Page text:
For Missouri's waterfowl hunters, the sight of mallards fluttering into a spread of decoys is the essence of autumn. The Missouri Department of Conservation manages a number of wetland development areas across the state where waterfowlers can experience the thrill of world-class duck hunting. One such area is Nodaway Valley Conservation Area.
Located north of St. Joseph in Holt and Andrew counties, Nodaway Valley Conservation Area occupies about 3,800 acres of floodplain along the Nodaway River. The Missouri Department of Conservation purchased the area from 1991-93 to restore a portion of the wetlands that once defined the area. The Department's efforts there have created a wildlife oasis for both resident and migratory species, highlighting the importance of wetlands to Missouri's natural landscape.
Naturally, Nodaway Valley is home to a diverse assortment of shorebirds, wading birds and songbirds. Come autumn, it beckons impressive numbers of ducks and geese, making the area popular among the region's waterfowl hunters.
Craig Crisler, a wildlife management biologist for the Conservation Department at Nodaway Valley, said that in 2003, the peak of the waterfowl migration brought about 40,000 ducks to the area at one time. He said he expects that number to increase.
Crisler bases his optimism on the 2,000 acres of new wetlands that the Conservation Department restored in 2002-2003. These marshes straddle the Nodaway River and provide valuable resting and feeding habitat for migrating waterfowl.
To provide nutrition for waterfowl, Crisler said the Department manages about 60-70 percent of the wetland units for food production. The staff manages these units for moist soil foods, like millet and smartweed. It also plants a mixture of row crops. Other areas are planted with corn and milo. This combination provides high protein to help waterfowl maintain good physical condition, as well as high carbohydrates to fuel their migration.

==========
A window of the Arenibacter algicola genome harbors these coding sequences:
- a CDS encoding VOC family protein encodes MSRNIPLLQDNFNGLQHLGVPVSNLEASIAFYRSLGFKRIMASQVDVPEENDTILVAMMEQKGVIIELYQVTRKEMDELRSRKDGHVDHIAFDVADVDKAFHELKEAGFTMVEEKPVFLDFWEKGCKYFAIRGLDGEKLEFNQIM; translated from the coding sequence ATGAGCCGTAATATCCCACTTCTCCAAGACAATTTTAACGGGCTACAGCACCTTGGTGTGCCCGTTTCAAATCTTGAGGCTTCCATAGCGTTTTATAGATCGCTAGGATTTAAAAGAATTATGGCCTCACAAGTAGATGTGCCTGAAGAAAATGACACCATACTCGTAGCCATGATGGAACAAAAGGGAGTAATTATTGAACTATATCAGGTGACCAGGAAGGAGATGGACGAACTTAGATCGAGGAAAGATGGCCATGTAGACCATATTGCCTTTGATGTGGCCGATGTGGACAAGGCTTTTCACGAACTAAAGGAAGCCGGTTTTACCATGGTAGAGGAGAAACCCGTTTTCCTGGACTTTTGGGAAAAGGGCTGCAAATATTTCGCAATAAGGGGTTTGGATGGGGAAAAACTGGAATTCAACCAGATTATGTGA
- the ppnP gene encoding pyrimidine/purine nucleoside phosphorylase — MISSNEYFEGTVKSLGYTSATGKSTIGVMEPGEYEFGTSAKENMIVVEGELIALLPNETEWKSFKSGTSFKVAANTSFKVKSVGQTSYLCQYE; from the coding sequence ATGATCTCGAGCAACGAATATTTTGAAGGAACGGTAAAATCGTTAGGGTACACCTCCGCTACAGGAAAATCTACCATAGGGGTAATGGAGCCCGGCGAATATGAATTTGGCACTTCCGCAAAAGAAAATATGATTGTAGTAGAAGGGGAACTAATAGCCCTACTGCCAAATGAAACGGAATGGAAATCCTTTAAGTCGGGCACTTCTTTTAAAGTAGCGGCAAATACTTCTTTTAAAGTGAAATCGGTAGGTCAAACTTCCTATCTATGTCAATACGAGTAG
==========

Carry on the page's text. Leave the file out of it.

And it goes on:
To obtain water for the wetlands, the staff at Nodaway Valley Conservation Area pumps water into the wetlands from the Nodaway River. This ensures that some habitat is available every year.
"Last year, due to the severe drought, the river was really low," Crisler said. "We decided to limit pumping because we didn't want to put any additional stress on the river's aquatic wildlife and aquatic habitat."
Having water in only 60 percent of the wetlands still was enough to draw in thousands of mallards, as well as many other ducks and geese. With 100 percent of the wetland habitat available in a wet year, Crisler said, the area should attract even more waterfowl.
Although mallards are the main draw for hunters visiting Nodaway Valley Conservation Area, other species of "dabbling" ducks also use the area. Their numbers fluctuate depending on the time of year. Because of the nature of the habitat, diving ducks, such as canvasbacks and redheads, aren't as numerous.
"Most of our wetlands are really shallow," Crisler said. "They attract a lot of dabbling ducks, like teal, wigeon, pintails and wood ducks.
"Our birds, mostly blue-winged teal, start arriving the first or second week of August, but their numbers start increasing dramatically in late September," he added. "That's when we start seeing a lot of green-winged teal, pintails and gadwalls. The mallards start arriving in mid-October and remain through the end of November, depending on the weather."
Weather is the key factor that determines how long ducks linger in Missouri, and Nodaway Valley is especially sensitive to it. As the northernmost of all the Conservation Department's wetland development units, it usually experiences severe weather first. Because its marshes are shallow, they freeze over quickly. When that happens, the ducks depart.
"Generally, we start getting ice in November, and you can count on the entire marsh freezing up by the first or second week of December at least every other year," Crisler said. "We're always one of the first areas to freeze up, so we're also one of the first to be done with good hunting."